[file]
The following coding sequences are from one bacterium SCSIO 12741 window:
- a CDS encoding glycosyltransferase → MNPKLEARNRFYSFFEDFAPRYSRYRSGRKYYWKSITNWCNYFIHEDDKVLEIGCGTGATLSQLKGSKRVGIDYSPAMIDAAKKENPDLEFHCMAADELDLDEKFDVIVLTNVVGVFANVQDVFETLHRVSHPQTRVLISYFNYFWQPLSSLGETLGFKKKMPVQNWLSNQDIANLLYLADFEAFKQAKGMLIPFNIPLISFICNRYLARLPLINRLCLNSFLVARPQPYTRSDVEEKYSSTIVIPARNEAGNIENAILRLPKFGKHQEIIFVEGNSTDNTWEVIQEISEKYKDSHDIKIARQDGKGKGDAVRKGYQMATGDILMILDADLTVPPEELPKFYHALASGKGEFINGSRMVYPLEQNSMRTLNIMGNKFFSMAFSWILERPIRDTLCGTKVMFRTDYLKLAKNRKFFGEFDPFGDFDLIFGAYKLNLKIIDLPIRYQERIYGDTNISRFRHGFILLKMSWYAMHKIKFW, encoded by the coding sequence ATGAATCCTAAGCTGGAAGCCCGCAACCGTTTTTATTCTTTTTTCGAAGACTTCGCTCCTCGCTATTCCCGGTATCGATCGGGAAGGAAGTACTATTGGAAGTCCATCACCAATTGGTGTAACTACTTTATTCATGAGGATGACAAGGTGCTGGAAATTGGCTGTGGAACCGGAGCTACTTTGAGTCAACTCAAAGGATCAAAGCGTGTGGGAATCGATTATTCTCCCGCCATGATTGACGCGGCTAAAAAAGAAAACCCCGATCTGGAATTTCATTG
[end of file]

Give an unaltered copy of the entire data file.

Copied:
The following coding sequences are from one bacterium SCSIO 12741 window:
- a CDS encoding glycosyltransferase → MNPKLEARNRFYSFFEDFAPRYSRYRSGRKYYWKSITNWCNYFIHEDDKVLEIGCGTGATLSQLKGSKRVGIDYSPAMIDAAKKENPDLEFHCMAADELDLDEKFDVIVLTNVVGVFANVQDVFETLHRVSHPQTRVLISYFNYFWQPLSSLGETLGFKKKMPVQNWLSNQDIANLLYLADFEAFKQAKGMLIPFNIPLISFICNRYLARLPLINRLCLNSFLVARPQPYTRSDVEEKYSSTIVIPARNEAGNIENAILRLPKFGKHQEIIFVEGNSTDNTWEVIQEISEKYKDSHDIKIARQDGKGKGDAVRKGYQMATGDILMILDADLTVPPEELPKFYHALASGKGEFINGSRMVYPLEQNSMRTLNIMGNKFFSMAFSWILERPIRDTLCGTKVMFRTDYLKLAKNRKFFGEFDPFGDFDLIFGAYKLNLKIIDLPIRYQERIYGDTNISRFRHGFILLKMSWYAMHKIKFW, encoded by the coding sequence ATGAATCCTAAGCTGGAAGCCCGCAACCGTTTTTATTCTTTTTTCGAAGACTTCGCTCCTCGCTATTCCCGGTATCGATCGGGAAGGAAGTACTATTGGAAGTCCATCACCAATTGGTGTAACTACTTTATTCATGAGGATGACAAGGTGCTGGAAATTGGCTGTGGAACCGGAGCTACTTTGAGTCAACTCAAAGGATCAAAGCGTGTGGGAATCGATTATTCTCCCGCCATGATTGACGCGGCTAAAAAAGAAAACCCCGATCTGGAATTTCATTG